* Fed debate on scaling back QE lifts U.S. dollar
* Euro hit by weak euro zone PMI data
* Euro tries to defend 50 pct retracement of Nov-Feb rally
* Yen likely to post first substantial weekly gain in 3 months
* Pound under pressure on BoE expectations
By Hideyuki Sano
TOKYO, Feb 22 (Reuters) - The dollar bustled near a 5-1/2-month high against a basket of currencies on Friday, on doubts over just how long the U.S. Federal Reserve will keep its quantitative easing in place.
The dollar's gains came as the euro tumbled to a six-week low against the dollar and a three-week trough against the yen, on disappointing euro zone economic data and uncertainty ahead of Italy's election at the weekend.
The dollar index, which measures its value against a basket of six major currencies, rose past its Nov 16 peak to 81.508 on Thursday, its highest level since Sept. 5. It last stood at 81.356 in early Asian trade.
Minutes of the Federal Reserve's last meeting released on Wednesday and comments from the bank's two top officials on Thursday showed growing debate within the bank about scaling back its bond buying programme.
Concerns that the Fed may stop providing a flood of cash to banks boosted the dollar, at expense of many other assets, ranging from the euro and other risk currencies to stocks and commodities.
The euro fell to a six-week low of $1.31615 on Thursday and last stood at $1.3190, flat from late U.S. levels.
Business activity indexes dealt a blow to hopes that the euro zone might emerge from recession soon, showing the downturn across the region's businesses unexpectedly worsened this month.
The data raised nervousness ahead of an influential German Ifo business sentiment index due at 0900 GMT.
"After the euro's fall yesterday, we should be wary of risk that weak Ifo figures cement concerns on the euro zone economy. Given that the euro had been outperforming since late last year, its correction could be large," said Junya Tanase, chief FX strategist at JPMorgan Chase Bank.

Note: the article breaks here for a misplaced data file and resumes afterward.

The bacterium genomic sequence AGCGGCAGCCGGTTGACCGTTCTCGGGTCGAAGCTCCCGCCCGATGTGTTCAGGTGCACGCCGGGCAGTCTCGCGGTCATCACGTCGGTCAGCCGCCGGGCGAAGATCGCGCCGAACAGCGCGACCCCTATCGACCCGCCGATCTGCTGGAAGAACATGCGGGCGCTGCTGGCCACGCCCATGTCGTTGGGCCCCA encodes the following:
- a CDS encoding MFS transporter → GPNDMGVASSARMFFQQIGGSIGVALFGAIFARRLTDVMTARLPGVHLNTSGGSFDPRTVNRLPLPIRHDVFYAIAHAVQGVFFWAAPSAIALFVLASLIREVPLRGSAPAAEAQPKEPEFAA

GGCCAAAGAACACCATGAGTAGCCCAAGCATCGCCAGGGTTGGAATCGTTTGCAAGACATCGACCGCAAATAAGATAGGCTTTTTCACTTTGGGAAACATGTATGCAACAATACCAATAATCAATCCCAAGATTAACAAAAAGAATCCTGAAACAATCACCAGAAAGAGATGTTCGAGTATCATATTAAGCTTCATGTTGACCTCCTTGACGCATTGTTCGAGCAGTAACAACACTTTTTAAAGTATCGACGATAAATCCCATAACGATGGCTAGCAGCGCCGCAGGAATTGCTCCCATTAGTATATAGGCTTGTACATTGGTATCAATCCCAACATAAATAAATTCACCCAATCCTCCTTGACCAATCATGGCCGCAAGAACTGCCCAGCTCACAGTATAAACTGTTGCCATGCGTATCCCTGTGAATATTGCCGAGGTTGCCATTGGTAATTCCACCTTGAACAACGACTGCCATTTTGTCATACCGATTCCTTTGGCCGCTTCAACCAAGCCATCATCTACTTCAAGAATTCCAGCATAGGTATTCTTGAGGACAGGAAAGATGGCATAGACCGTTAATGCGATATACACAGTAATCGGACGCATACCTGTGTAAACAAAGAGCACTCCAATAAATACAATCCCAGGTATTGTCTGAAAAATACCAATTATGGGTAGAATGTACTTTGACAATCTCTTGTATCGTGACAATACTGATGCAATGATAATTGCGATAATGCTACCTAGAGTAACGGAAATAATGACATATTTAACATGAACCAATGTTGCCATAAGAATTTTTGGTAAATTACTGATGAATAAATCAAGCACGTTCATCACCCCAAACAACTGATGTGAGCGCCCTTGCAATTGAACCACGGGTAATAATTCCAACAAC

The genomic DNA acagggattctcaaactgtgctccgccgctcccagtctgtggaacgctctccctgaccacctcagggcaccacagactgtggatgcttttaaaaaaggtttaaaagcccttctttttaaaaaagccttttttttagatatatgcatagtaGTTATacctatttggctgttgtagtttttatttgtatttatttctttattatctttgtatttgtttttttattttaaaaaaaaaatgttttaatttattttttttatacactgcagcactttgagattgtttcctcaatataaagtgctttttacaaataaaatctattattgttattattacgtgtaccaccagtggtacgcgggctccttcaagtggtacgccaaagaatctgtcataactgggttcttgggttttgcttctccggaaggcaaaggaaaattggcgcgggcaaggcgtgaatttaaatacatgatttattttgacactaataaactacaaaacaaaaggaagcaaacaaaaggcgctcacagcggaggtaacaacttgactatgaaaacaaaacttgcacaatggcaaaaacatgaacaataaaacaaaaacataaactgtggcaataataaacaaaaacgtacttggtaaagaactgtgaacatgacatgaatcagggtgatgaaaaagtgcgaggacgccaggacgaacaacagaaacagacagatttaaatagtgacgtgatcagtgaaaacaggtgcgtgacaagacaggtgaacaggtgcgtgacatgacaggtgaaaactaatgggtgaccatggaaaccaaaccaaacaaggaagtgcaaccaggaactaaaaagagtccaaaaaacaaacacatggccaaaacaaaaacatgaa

In addition, concerns that a fragmented parliament after Italy's national election could trigger a sell-off in the peripheral euro zone bond market also weighed on the euro.
The currency is now trying to cling to an important chart point of $1.3186, a 50 percent retracement of its 10.5-cent rally from November to February.
Below that is another major support from its 90-day moving average, at $1.3135, though a break there will leave it open for a test of the Jan. 10 low of around $1.3040.
Against the yen, the euro fell to 122.25 yen, its weakest level since late January. It traded at 123.05 yen in early Asian trade, up slightly from late U.S. levels.
While the dollar gained across the board, the dollar failed to advance against the yen with the Japanese currency's three-month-old decline on monetary easing expectations is showing signs of losing momentum.
The dollar stood flat in early Asian trade to fetch 93.26 yen, keeping some distance from its 33-month high of 94.47 hit last week.
"Judging from recent comments, most Japanese ministers don't really wish to push the dollar/yen up beyond 95 yen. I suspect if the yen weakens further, (Finance Minister Taro) Aso will try to rein in the yen's fall," said Minori Uchida, chief strategist at the Bank of Tokyo-Mitsubishi UFJ.
The yen looks set to post its first substantial weekly gain since mid-November, when the announcement of a Japanese election spurred investors to bet more political pressure would be put on the Bank of Japan to take bold easing steps.
Speculators turned their gaze to British pound which has fallen 1.7 percent so far this week, hitting a 2 1/2-year low of $1.5130 on Thursday, on expectations of more quantitative easing by the Bank of England.
Sterling has recovered a little to last trade at $1.5254 but it is still seen as vulnerable.
The Canadian dollar flirted with a seven-month low versus the U.S. unit hit on Thursday, trading at C$1.0186 per U.S dollar, near Thursday's low of C$1.0208.
The Australian dollar hit a four-month low of $1.0221 on Thursday but recovered a bit in early Friday trade after Reserve Bank of Australia chief Glenn Stevens did not include any fresh signs of a rate cut in testimony to the Australian parliament's economics committee.
It last fetched $1.0295, up 0.5 percent from late U.S. levels.